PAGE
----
Implications of Wire Fraud Charges in New Jersey
September 3, 2023
Most people are aware that scams are everywhere. You go to your email inbox and find offers, warnings, and pleas to get you to send personal information or money. Some look like legitimate ads or promotions from known reputable sources. The range of subject matter, from real estate, healthcare, consumables, and banking to investment and job opportunities, is vast. Wire fraud schemes are white collar crimes with severe penalties that typically form a cluster of federal and state charges.
Defining Wire Fraud under Federal Law
18 U.S.C. 1343 defines wire fraud as participating in a scheme with intent to defraud a recipient of money or other items of value through “wire, radio, or television communication in interstate or foreign commerce.” The fraudulent act could be a one-time occurrence or recurring. A person who commits, attempts to commit, or conspires to commit wire fraud faces decades in prison.
Proving Wire Fraud Requires Multiple Elements
Wire fraud involves defrauding others of money, property, or services through a scheme. Thus, a prosecutor must prove a defendant intentionally and knowingly entered a scheme of misrepresentations or fraudulent statements and that the defendant obtained some value. In addition, the state must provide evidence that the defendant used wire communications, including email, text, telephone, television, radio, or internet, and that the defendant knew or reasonably should have known that they used wire communication.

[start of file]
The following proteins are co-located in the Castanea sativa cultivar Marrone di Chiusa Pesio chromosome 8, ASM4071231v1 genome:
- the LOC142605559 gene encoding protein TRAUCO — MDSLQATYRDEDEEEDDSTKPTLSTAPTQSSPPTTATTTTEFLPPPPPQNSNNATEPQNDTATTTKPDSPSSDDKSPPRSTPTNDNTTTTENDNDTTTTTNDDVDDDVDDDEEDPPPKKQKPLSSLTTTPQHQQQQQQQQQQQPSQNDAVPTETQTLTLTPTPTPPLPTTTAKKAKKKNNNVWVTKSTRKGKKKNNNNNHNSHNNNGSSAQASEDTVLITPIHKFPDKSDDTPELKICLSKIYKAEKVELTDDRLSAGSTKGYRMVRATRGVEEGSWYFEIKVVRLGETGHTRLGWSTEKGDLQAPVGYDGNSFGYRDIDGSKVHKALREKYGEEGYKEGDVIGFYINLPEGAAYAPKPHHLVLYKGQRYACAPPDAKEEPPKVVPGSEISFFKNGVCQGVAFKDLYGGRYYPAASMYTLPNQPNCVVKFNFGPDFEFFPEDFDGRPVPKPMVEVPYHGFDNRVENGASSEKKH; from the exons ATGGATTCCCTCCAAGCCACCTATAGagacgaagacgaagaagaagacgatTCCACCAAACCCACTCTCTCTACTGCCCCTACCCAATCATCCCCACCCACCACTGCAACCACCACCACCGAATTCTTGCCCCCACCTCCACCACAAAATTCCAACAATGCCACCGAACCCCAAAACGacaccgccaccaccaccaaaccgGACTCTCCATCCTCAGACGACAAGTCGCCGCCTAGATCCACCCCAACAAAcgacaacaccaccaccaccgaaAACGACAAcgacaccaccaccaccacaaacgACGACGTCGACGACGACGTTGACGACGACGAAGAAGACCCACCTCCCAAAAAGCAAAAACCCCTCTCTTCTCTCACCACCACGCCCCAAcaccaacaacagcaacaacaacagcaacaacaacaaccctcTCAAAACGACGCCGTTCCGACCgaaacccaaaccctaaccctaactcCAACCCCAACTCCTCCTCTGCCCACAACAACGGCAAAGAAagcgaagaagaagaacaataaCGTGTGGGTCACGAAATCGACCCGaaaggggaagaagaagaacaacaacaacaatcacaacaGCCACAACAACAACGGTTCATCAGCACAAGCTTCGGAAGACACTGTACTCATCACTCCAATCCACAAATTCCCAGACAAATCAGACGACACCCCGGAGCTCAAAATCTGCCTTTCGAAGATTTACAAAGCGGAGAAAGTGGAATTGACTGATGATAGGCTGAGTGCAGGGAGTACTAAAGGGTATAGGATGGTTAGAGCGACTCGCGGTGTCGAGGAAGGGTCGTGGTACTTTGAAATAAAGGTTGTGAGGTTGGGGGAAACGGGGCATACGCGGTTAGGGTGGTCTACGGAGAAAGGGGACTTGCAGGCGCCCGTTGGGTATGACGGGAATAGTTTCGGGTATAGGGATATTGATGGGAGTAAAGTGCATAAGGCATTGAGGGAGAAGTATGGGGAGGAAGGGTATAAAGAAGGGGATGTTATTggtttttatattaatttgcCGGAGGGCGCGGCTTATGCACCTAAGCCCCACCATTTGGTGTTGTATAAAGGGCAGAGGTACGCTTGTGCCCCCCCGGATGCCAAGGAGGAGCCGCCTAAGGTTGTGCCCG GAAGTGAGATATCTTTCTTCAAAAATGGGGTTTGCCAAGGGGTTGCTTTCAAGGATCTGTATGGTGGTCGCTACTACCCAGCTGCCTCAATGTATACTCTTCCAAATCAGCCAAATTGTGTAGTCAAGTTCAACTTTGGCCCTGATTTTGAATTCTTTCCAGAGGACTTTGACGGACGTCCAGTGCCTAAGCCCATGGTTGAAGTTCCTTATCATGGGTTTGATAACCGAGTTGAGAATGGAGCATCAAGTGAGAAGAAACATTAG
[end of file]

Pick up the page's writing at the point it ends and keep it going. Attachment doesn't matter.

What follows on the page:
Common Scenarios Involving Wire Fraud Charges in New Jersey
Typically, wire fraud is one charge among many because any crime, such as identity theft, comes with penalties. When it occurs through electronic communications, wire fraud is added to the charges, and wire fraud is a federal crime. Examples of wire fraud include calling someone on the telephone to offer to deceive them into providing credit card or other financial or identification information. Another example may be an email designed to look like a major retailer with a gift to obtain personal information.
Other scams leading to monetary or identity theft are impersonating governmental agencies, such as the IRS or Social Security Administration, to threaten someone by telephone or text to pay an overdue tax bill or verify their social security number. Finally, theft of services includes fraudulently scheming to obtain free electronic services, such as internet, cable, telephone, or utilities, by installing equipment or devices that intercept or decode signals.